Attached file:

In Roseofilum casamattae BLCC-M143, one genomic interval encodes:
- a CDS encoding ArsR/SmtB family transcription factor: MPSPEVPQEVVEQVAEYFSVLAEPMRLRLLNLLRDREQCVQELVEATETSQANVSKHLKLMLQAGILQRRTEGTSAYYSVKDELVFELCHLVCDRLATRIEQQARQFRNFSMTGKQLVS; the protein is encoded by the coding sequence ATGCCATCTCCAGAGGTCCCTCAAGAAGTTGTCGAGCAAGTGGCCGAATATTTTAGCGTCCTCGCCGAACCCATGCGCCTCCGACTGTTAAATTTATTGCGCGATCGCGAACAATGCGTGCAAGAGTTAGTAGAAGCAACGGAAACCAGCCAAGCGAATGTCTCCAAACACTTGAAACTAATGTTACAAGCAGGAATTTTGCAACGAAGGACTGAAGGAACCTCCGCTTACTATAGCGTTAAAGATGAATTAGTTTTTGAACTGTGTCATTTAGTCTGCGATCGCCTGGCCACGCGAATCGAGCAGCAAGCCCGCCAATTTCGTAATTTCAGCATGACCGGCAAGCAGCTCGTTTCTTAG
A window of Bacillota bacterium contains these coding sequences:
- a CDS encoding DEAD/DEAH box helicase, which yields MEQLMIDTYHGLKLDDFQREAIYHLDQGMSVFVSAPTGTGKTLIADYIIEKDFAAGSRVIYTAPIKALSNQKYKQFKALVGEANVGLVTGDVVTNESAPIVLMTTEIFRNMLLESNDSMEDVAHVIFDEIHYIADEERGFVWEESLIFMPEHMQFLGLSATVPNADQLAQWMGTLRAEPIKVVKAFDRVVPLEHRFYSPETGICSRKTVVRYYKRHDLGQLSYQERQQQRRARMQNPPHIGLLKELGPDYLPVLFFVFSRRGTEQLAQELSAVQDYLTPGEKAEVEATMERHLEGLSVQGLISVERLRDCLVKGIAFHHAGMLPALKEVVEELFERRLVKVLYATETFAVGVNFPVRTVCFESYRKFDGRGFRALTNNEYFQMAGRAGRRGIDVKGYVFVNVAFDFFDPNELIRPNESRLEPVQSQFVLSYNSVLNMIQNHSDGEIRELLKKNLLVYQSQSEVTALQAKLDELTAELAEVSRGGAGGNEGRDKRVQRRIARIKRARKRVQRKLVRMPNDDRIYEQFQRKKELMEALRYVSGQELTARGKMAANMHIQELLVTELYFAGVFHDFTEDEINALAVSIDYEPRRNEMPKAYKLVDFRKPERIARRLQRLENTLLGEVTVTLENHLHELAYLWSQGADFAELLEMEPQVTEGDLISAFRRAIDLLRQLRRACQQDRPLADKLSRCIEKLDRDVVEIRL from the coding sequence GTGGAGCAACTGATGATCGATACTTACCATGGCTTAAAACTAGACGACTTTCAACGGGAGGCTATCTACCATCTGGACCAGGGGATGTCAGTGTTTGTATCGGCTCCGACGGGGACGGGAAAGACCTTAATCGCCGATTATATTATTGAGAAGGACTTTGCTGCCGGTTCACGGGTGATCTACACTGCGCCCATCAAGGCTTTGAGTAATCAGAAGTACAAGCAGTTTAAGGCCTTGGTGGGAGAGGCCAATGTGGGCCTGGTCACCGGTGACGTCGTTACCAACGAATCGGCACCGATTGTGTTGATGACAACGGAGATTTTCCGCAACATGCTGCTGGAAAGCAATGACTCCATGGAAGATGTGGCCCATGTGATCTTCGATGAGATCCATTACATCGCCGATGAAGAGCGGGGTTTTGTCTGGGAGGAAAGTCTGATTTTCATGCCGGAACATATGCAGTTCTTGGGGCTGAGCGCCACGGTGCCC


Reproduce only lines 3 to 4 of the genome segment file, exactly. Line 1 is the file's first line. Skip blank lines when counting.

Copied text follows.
A window of Bacillota bacterium contains these coding sequences:
- a CDS encoding DEAD/DEAH box helicase, which yields MEQLMIDTYHGLKLDDFQREAIYHLDQGMSVFVSAPTGTGKTLIADYIIEKDFAAGSRVIYTAPIKALSNQKYKQFKALVGEANVGLVTGDVVTNESAPIVLMTTEIFRNMLLESNDSMEDVAHVIFDEIHYIADEERGFVWEESLIFMPEHMQFLGLSATVPNADQLAQWMGTLRAEPIKVVKAFDRVVPLEHRFYSPETGICSRKTVVRYYKRHDLGQLSYQERQQQRRARMQNPPHIGLLKELGPDYLPVLFFVFSRRGTEQLAQELSAVQDYLTPGEKAEVEATMERHLEGLSVQGLISVERLRDCLVKGIAFHHAGMLPALKEVVEELFERRLVKVLYATETFAVGVNFPVRTVCFESYRKFDGRGFRALTNNEYFQMAGRAGRRGIDVKGYVFVNVAFDFFDPNELIRPNESRLEPVQSQFVLSYNSVLNMIQNHSDGEIRELLKKNLLVYQSQSEVTALQAKLDELTAELAEVSRGGAGGNEGRDKRVQRRIARIKRARKRVQRKLVRMPNDDRIYEQFQRKKELMEALRYVSGQELTARGKMAANMHIQELLVTELYFAGVFHDFTEDEINALAVSIDYEPRRNEMPKAYKLVDFRKPERIARRLQRLENTLLGEVTVTLENHLHELAYLWSQGADFAELLEMEPQVTEGDLISAFRRAIDLLRQLRRACQQDRPLADKLSRCIEKLDRDVVEIRL from the coding sequence GTGGAGCAACTGATGATCGATACTTACCATGGCTTAAAACTAGACGACTTTCAACGGGAGGCTATCTACCATCTGGACCAGGGGATGTCAGTGTTTGTATCGGCTCCGACGGGGACGGGAAAGACCTTAATCGCCGATTATATTATTGAGAAGGACTTTGCTGCCGGTTCACGGGTGATCTACACTGCGCCCATCAAGGCTTTGAGTAATCAGAAGTACAAGCAGTTTAAGGCCTTGGTGGGAGAGGCCAATGTGGGCCTGGTCACCGGTGACGTCGTTACCAACGAATCGGCACCGATTGTGTTGATGACAACGGAGATTTTCCGCAACATGCTGCTGGAAAGCAATGACTCCATGGAAGATGTGGCCCATGTGATCTTCGATGAGATCCATTACATCGCCGATGAAGAGCGGGGTTTTGTCTGGGAGGAAAGTCTGATTTTCATGCCGGAACATATGCAGTTCTTGGGGCTGAGCGCCACGGTGCCC